United Nations Special Commission (UNSCOM) was a United Nations organization performing inspections in Iraq to ensure its compliance with the policies of the United Nations concerning Iraqi production and use of weapons of mass destruction after the Gulf War. After the expulsion of Scott Ritter and his ensuing resignation, as well as the press attention that followed, the United Nations Special Commission was dissolved. The successor of United Nations Special Commission is the United Nations Monitoring, Verification and Inspection Commission. It continued with the latter's mandate to disarm Iraq of its weapons of mass destruction, and to operate a system of ongoing monitoring and verification to check Iraq's compliance with its obligations not to reacquire the same weapons prohibited to it by the Security Council. Following the mandate of the United Nations Security Council Resolution 1441, Saddam Hussein allowed UN inspectors to return to Iraq in December 2002. UNMOVIC led inspections of possible chemical and biological facilities in Iraq until shortly before the U.S. invasion of Iraq in March 2003, but did not find any weapons of mass destruction. Based on its inspections and examinations during this time, UNMOVIC inspectors determined that UNSCOM had successfully dismantled Iraq’s unconventional weapons program during the 1990s. This commission further discredited US legitimacy in invading Iraq.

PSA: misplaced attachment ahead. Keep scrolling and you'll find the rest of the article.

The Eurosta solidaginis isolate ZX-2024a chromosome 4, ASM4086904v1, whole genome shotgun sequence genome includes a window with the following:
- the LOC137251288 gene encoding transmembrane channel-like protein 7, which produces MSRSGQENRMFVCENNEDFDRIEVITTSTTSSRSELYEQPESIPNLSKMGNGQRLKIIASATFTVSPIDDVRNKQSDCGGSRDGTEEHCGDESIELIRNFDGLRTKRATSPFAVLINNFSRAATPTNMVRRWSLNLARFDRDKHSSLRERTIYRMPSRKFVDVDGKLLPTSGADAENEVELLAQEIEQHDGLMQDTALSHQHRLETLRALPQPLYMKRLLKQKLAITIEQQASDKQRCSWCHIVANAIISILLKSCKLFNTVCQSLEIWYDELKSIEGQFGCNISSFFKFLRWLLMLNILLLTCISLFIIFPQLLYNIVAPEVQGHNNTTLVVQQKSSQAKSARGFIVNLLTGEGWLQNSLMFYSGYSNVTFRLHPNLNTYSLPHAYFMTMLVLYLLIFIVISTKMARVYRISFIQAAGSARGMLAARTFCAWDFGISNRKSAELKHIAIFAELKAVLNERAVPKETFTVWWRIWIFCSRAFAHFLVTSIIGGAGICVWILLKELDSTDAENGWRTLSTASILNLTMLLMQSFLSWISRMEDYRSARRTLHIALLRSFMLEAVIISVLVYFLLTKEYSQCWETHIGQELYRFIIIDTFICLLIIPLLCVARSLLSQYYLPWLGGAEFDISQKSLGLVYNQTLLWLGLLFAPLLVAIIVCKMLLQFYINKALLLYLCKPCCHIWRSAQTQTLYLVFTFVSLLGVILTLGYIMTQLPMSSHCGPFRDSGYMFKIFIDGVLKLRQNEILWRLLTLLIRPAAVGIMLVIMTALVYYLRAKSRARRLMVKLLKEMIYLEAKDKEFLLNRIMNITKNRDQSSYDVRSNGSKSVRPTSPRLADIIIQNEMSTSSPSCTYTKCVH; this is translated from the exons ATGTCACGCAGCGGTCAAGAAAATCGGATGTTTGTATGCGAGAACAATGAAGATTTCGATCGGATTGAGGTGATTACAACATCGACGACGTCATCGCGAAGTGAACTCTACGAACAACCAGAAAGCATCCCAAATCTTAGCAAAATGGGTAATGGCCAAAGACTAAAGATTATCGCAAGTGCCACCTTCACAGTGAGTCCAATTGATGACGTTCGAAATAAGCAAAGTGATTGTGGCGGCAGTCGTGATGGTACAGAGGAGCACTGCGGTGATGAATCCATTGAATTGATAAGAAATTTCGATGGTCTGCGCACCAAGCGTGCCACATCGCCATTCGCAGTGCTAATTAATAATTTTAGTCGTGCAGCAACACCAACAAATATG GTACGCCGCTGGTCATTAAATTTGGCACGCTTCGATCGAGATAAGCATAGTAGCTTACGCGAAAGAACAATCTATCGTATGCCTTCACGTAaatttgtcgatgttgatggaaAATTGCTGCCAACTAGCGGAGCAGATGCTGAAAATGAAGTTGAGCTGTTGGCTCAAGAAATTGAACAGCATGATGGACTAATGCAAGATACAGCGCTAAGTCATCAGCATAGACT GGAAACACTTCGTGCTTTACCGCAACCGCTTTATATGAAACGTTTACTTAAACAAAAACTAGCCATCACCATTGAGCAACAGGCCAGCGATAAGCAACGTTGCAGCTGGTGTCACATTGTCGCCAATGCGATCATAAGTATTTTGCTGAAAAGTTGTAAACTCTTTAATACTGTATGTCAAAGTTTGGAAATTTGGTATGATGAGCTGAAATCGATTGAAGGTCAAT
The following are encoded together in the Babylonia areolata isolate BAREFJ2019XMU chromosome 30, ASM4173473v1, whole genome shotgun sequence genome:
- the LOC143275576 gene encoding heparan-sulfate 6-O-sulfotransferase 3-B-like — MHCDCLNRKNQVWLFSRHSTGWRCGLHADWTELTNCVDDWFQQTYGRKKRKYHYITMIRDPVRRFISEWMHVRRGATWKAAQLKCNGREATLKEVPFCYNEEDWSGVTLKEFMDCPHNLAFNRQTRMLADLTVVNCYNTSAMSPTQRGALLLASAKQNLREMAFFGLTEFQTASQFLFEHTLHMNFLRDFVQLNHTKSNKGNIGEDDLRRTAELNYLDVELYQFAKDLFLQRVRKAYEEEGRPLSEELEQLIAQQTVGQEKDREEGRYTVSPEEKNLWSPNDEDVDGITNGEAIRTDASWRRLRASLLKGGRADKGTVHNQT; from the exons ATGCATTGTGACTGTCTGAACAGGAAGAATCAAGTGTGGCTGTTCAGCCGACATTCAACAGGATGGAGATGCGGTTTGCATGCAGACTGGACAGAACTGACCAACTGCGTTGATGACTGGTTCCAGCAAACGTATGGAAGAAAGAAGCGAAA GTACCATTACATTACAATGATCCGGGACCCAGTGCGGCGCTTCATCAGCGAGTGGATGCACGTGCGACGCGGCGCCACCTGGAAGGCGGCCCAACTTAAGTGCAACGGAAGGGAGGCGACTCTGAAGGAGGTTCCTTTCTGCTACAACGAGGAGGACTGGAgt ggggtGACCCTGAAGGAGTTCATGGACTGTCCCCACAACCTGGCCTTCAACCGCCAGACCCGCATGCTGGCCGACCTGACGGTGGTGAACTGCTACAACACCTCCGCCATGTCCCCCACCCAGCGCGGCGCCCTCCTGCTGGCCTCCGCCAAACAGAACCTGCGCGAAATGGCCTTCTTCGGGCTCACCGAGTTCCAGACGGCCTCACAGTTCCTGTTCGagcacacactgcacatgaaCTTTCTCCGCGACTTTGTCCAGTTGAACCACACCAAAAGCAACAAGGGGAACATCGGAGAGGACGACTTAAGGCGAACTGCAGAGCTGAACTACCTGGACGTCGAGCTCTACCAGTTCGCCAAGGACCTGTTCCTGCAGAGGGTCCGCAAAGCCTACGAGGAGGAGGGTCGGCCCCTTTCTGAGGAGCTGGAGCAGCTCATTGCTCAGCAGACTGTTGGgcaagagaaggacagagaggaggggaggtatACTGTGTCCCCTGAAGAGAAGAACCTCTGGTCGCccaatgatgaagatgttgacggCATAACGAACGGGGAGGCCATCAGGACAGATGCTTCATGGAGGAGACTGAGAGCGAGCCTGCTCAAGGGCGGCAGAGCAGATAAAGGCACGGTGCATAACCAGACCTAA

IAEA
International Atomic Energy Agency. International organization officially founded in 1957 to promote the peaceful use of nuclear energy. Based in Vienna, its activities include research on the applicability of nuclear energy to medicine, agriculture, water resources, and industry; provision of technical assistance; development of radiation safeguards; and public relations programs. Following the Persian Gulf War, IAEA inspectors were called on to certify that Iraq was not manufacturing nuclear weapons. The IAEA has no enforcement authority and compliance with IAEA inspections is voluntary; enforcement actions must be mandated by the United Nations Security Council.
NPT